Unordered List

Wednesday, 29 February 2012

Fall 2012 shows: David Koma, MaxMara, Donna Karan, and Duro Olowu.

David Koma
Business casual by way of Blade Runner? That's what I got from the earlier looks in this collection, anyhow. Unfortunately I was dead wrong, because Koma claims one of his primary inspirations was the art of Thierry Poncelot who, first of all, has the awesome name of Poncelot, and secondly... well, google him. Thierry Poncelot's work is exclusively portraits of dogs wearing human clothing. Perhaps I'm just not smart enough to see how that intersects with the various themes exhibited in this collection, but I doubt it.
While not exactly peculiar-looking, this wasn't a very ready-to-wear RTW collection. The majority of the show was taken up with full-outfit looks that would look decidedly odd if broken down into separates and combined with clothes from other sources. On a more positive note, Koma's structure design was appealingly retro-futurist, with several of the outfits entering Space Race flight attendant territory thanks to fabric and colour choices.

Monday, 27 February 2012

Bill Cunningham New York

After A Man's Story, my next fashion film at the Glasgow Film Festival was another documentary about a workaholic fixture of the fashion world. Aside from that similarity, though, Ozwald Boateng and Bill Cunningham couldn't be more different. Bill Cunningham New York is an affectionate and respectful look at a man who finds happiness in his work to the extent that it frees him from the restrictions of everyday society. At over 80 years old, he's been photographing people on the streets of New York City for four decades, and is a familiar face at the various Fashion Weeks. He isn't interested in the money -- in fact, he used to tear up his Details Magazine paycheques back in the day when his photographs were taking up 40 pages per issue. As long as he gets to take pictures of peoples' clothes, he's happy.
This is a film about a true egalitarian, something that's about as common as a unicorn when it comes to the fashion industry. Bill Cunningham doesn't know or care who the celebrities are when he photographs them at charity functions or fashion shows: he only cares about their clothes, and treats everyone he's photographing with the same shy, smiley respect. He's such a widely-loved figure -- both because of his sheer likeability and for the slightly more cynical reason that appearing in one of his On The Street columns is an honour -- that people can hardly complain if he fails to recognise the cast of Gossip Girl. Even Anna Wintour, the Lady Macbeth of fashion, says that it's a real blow when Bill Cunningham ignores you at fashion week, and seems almost friendly during her interview.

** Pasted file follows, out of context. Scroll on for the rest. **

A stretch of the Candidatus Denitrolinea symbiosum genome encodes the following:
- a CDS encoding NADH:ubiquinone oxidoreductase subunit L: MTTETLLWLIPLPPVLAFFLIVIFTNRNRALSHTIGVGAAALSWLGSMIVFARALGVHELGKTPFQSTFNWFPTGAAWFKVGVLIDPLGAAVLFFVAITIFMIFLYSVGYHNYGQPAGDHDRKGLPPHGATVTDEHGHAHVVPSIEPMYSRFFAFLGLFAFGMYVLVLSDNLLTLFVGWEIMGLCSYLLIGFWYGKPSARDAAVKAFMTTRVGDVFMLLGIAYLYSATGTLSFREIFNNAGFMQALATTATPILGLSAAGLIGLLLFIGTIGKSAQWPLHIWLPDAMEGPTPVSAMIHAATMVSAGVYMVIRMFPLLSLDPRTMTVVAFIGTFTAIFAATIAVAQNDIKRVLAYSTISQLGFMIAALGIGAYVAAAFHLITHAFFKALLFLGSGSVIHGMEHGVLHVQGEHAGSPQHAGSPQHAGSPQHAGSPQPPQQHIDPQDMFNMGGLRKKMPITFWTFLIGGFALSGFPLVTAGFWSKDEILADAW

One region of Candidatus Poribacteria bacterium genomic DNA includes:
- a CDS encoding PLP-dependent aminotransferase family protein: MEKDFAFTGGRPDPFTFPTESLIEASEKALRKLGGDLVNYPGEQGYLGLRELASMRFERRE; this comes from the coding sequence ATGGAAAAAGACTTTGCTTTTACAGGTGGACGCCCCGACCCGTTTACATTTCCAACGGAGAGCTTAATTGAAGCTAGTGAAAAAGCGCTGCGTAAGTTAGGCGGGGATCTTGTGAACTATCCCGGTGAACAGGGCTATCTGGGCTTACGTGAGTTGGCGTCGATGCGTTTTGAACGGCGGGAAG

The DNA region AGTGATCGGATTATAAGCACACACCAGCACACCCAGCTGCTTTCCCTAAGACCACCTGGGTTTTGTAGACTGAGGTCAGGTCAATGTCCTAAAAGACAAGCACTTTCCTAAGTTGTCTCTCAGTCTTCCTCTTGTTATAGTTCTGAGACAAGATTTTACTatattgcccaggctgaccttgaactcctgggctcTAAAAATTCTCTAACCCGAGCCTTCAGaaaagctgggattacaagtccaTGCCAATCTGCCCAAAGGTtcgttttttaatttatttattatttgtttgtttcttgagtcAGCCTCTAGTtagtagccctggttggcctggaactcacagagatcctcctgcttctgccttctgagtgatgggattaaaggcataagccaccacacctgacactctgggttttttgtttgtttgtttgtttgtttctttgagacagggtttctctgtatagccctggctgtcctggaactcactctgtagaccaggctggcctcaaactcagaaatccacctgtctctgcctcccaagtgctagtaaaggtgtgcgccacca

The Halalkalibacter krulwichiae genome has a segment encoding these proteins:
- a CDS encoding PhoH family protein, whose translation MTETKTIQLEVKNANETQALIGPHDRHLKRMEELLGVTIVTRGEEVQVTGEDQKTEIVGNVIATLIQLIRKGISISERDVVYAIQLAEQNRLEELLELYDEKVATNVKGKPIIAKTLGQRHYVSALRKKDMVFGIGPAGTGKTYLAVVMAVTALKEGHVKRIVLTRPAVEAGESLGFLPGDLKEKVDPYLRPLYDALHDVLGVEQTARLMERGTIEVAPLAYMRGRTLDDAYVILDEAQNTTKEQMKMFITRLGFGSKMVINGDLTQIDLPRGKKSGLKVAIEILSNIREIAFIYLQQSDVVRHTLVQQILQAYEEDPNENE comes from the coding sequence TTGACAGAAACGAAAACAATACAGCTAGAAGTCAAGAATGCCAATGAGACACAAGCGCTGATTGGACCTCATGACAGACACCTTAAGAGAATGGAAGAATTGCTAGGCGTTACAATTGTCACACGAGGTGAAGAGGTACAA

Saturday, 25 February 2012

Dubiously competent fashion photography at the National Museum's Ancient Egypt party.

Yesterday I went to the National Museum of Scotland adults-only night, because anything that puts sarcophagi and booze in the same locale is A-OK by me. Compared to some of the late-opening museum parties I've been to in the past it was a little underwhelming, partially because tickets weren't free, but since this is only their second event I'll let that slide.
The theme was Ancient Egypt, which meant gold, jeweled body-art, mummies, and the sort of Egyptian-themed cocktail only a Scot could make up -- the Tutankhamorangie, a Glenmorangie whisky promo. To my disappointment not many people had come in costume, outside of a few performers and the dressing-up area.. However, having my camera with me I decided to do a spot of extremely amateur fashion photography. The Sartorialist I most definitely am not.

Wednesday, 22 February 2012

London Fashion Week, Fall 2012: Mary Katrantzou.

Digital prints have been on the rise for a while now, but Katrantzou is still queen. She's been on the radar for less than four years, but youth and the fact that she runs her own label give her liberty to pursue her strengths. And what that means at the moment is that she's producing entire shows of unique digital-print clothes season after season. Thanks to a combination of critical accolades and publicity for her new Topshop line, Fall 2012 was her true breakthrough London Fashion Week show.
pics from